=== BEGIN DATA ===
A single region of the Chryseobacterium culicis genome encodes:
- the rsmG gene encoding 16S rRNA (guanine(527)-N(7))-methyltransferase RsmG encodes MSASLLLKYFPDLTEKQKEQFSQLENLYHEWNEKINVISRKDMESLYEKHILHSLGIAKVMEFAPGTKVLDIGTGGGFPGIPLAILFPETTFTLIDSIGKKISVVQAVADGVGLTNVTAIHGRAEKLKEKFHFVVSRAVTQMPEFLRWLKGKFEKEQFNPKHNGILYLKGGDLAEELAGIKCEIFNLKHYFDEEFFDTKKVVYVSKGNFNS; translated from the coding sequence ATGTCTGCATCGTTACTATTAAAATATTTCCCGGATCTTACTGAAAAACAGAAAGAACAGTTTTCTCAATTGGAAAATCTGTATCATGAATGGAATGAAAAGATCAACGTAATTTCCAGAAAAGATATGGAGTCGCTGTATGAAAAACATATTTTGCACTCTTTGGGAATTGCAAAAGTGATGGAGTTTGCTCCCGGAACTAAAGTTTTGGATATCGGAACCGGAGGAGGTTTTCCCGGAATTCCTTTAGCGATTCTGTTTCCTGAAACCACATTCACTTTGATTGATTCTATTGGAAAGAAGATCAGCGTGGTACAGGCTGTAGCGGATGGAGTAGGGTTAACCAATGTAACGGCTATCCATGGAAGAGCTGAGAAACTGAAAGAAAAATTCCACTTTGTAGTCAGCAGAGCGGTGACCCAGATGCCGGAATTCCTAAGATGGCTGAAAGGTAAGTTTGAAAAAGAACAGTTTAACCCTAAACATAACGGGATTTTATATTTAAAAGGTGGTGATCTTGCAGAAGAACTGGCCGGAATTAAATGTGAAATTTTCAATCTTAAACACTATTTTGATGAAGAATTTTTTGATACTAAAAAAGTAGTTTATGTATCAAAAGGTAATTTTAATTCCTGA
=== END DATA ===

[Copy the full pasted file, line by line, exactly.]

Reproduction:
A single region of the Chryseobacterium culicis genome encodes:
- the rsmG gene encoding 16S rRNA (guanine(527)-N(7))-methyltransferase RsmG encodes MSASLLLKYFPDLTEKQKEQFSQLENLYHEWNEKINVISRKDMESLYEKHILHSLGIAKVMEFAPGTKVLDIGTGGGFPGIPLAILFPETTFTLIDSIGKKISVVQAVADGVGLTNVTAIHGRAEKLKEKFHFVVSRAVTQMPEFLRWLKGKFEKEQFNPKHNGILYLKGGDLAEELAGIKCEIFNLKHYFDEEFFDTKKVVYVSKGNFNS; translated from the coding sequence ATGTCTGCATCGTTACTATTAAAATATTTCCCGGATCTTACTGAAAAACAGAAAGAACAGTTTTCTCAATTGGAAAATCTGTATCATGAATGGAATGAAAAGATCAACGTAATTTCCAGAAAAGATATGGAGTCGCTGTATGAAAAACATATTTTGCACTCTTTGGGAATTGCAAAAGTGATGGAGTTTGCTCCCGGAACTAAAGTTTTGGATATCGGAACCGGAGGAGGTTTTCCCGGAATTCCTTTAGCGATTCTGTTTCCTGAAACCACATTCACTTTGATTGATTCTATTGGAAAGAAGATCAGCGTGGTACAGGCTGTAGCGGATGGAGTAGGGTTAACCAATGTAACGGCTATCCATGGAAGAGCTGAGAAACTGAAAGAAAAATTCCACTTTGTAGTCAGCAGAGCGGTGACCCAGATGCCGGAATTCCTAAGATGGCTGAAAGGTAAGTTTGAAAAAGAACAGTTTAACCCTAAACATAACGGGATTTTATATTTAAAAGGTGGTGATCTTGCAGAAGAACTGGCCGGAATTAAATGTGAAATTTTCAATCTTAAACACTATTTTGATGAAGAATTTTTTGATACTAAAAAAGTAGTTTATGTATCAAAAGGTAATTTTAATTCCTGA